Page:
The Hansens' final claim is that the evidence was insufficient to support the verdict and that the trial court erred in refusing to grant a new trial or, alternatively, a judgment notwithstanding the verdict ("j.n.o.v."). See Utah R.Civ.P. 50 (new trial), 59 (j.n.o.v.). Before this contention is considered, a brief explanation of the applicable standards of review is appropriate. The standard to be applied by the trial court in determining whether to grant a motion for a j.n.o.v. is stricter than the standard for deciding to grant a new trial. A j.n.o.v. can be granted only when the losing party is entitled to a judgment as a matter of law. On the other hand, a new trial may be granted whenever there is evidence that would have permitted entry of a judgment for the losing party. See King v. Fereday, 739 P.2d at 620, 621; Price-Orem Inv. Co. v. Rollins, Brown & Gunnell, Inc., 713 P.2d 55, 57-58 (Utah 1986); see generally James & Hazard, Civil Procedure §§ 7.20, .22 (3d ed. 1985).

On appeal, however, when a challenge is made to a trial court's denial of a motion for a j.n.o.v. or a new trial and the challenge is based on a claim that there was insufficient evidence to support the verdict, the different standards governing the trial court in passing on these motions become immaterial because of the differing degrees of discretion we accord trial courts in ruling on these motions. A trial court has some discretion in deciding whether or not to grant a new trial, and we reverse only when that discretion is abused. A trial court has no latitude in passing on a motion for a j.n.o.v.; its decision must be correct. Therefore, an insufficiency-of-the-evidence based challenge to a denial of either motion is governed by one standard of review: we reverse only if, viewing the evidence in the light most favorable to the party who prevailed, we conclude that the evidence is insufficient to support the verdict.[3]See King, 739 P.2d at 620, 621; Price-Orem Inv. Co., 713 P.2d at 57-58. Because the Hansens' challenge to the denial of their motions amounts to an attack on the sufficiency of the evidence, they "must marshal all the evidence supporting *18 the verdict" and then show that the evidence cannot support the verdict. Price-Orem Inv. Co., 713 P.2d at 58; see Cambelt Int'l Corp., 745 P.2d at 1242 (quoting Von Hake v. Thomas, 705 P.2d 766, 769 (Utah 1985)); Scharf v. BMG Corp., 700 P.2d 1068, 1070 (Utah 1985).

Applying the foregoing standard to the present case, we conclude that the Hansens have not made the necessary showing. During the three-day trial, each side supported its position with deeds, maps, plats, and the testimony of several expert surveyors who had independently retraced the original surveys of the disputed parcels. The Hansens did not object to the admission of any of the material evidence. There were conflicts in the evidence, and as the Stewarts point out, their position was supported in part by the testimony of one of the Hansens' experts. On the record before us, we cannot conclude that the evidence was so slight and insubstantial that it cannot support the verdict for the Stewarts. Therefore, we find no error in the trial court's denial of the motions for a new trial or a judgment notwithstanding the verdict.[4]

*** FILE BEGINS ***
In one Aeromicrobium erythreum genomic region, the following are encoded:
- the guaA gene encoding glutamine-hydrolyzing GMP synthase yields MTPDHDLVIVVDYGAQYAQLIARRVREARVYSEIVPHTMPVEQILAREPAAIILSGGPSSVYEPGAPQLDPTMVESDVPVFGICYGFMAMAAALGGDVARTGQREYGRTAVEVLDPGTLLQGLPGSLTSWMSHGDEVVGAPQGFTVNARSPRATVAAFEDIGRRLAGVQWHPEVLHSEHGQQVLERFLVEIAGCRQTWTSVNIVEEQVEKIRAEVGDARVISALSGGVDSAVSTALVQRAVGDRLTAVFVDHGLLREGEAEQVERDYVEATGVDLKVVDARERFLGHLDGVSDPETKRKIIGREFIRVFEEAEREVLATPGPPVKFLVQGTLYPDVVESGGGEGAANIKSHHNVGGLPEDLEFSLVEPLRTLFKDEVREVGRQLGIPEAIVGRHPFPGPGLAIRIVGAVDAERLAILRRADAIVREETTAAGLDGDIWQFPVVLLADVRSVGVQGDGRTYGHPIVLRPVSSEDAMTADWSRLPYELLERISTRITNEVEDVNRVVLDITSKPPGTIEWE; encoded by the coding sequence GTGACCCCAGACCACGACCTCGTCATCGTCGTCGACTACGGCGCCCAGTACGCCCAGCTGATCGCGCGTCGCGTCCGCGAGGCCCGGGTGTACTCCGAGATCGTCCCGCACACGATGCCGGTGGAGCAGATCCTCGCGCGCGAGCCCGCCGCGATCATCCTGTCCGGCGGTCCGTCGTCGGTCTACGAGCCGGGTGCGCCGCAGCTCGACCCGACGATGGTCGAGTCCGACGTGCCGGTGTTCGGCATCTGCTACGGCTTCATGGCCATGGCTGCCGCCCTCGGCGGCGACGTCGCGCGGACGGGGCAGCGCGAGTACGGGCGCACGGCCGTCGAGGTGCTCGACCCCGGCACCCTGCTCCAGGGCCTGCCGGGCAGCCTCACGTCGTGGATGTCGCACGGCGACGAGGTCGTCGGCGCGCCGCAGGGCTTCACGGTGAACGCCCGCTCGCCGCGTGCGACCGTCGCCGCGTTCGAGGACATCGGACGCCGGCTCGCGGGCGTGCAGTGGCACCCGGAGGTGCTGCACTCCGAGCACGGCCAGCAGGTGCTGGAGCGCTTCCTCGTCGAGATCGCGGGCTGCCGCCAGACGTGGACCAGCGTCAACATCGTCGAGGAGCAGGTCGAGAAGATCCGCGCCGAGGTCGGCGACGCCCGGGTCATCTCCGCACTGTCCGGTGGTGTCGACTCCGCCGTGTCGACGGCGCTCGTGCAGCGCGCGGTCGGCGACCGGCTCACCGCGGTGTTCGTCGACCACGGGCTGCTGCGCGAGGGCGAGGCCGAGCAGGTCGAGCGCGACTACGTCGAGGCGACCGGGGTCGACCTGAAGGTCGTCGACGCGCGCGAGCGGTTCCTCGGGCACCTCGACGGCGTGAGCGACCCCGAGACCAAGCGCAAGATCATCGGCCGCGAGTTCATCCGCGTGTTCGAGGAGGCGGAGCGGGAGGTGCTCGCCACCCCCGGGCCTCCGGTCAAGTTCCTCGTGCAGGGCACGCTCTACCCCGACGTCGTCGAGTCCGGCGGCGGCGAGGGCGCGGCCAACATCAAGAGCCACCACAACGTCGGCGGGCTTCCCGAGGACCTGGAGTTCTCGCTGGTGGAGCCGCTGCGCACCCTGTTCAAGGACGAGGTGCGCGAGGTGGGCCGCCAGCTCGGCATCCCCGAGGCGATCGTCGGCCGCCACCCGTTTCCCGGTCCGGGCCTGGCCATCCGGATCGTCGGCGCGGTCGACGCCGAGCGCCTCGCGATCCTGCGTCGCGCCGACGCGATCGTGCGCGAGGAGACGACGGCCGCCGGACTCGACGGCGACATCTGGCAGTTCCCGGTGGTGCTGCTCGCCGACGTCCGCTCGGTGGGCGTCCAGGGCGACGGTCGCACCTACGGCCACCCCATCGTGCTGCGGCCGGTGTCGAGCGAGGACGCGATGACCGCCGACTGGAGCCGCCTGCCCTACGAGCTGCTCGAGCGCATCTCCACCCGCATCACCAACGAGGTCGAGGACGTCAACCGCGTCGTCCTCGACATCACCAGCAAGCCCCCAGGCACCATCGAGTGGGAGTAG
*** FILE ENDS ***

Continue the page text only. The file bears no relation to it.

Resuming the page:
We have reviewed the Hansens' remaining arguments and find them to be without merit. The judgment is affirmed.

HALL, C.J., concurs.

STEWART, J., concurs in the result.

HOWE, Associate Chief Justice (dissenting).

I dissent. I believe that the plaintiffs are entitled to judgment as a matter of law.

As the majority correctly states, the only issue at trial was the location on the ground of the northeast corner of lot 12, block 34, Providence Farm Survey. The defendants' experts concluded that the corner on the ground was 33 feet south of where the plaintiffs' expert placed it. As the majority correctly observes, the location of an obliterated corner must be determined by technical rules which have been adopted by the surveying profession and by the courts. This is accomplished by giving priority to certain types of evidence over other types. When that is done, as I will demonstrate below, the corner must be located on the ground as a matter of law at the location contended for by the plaintiffs.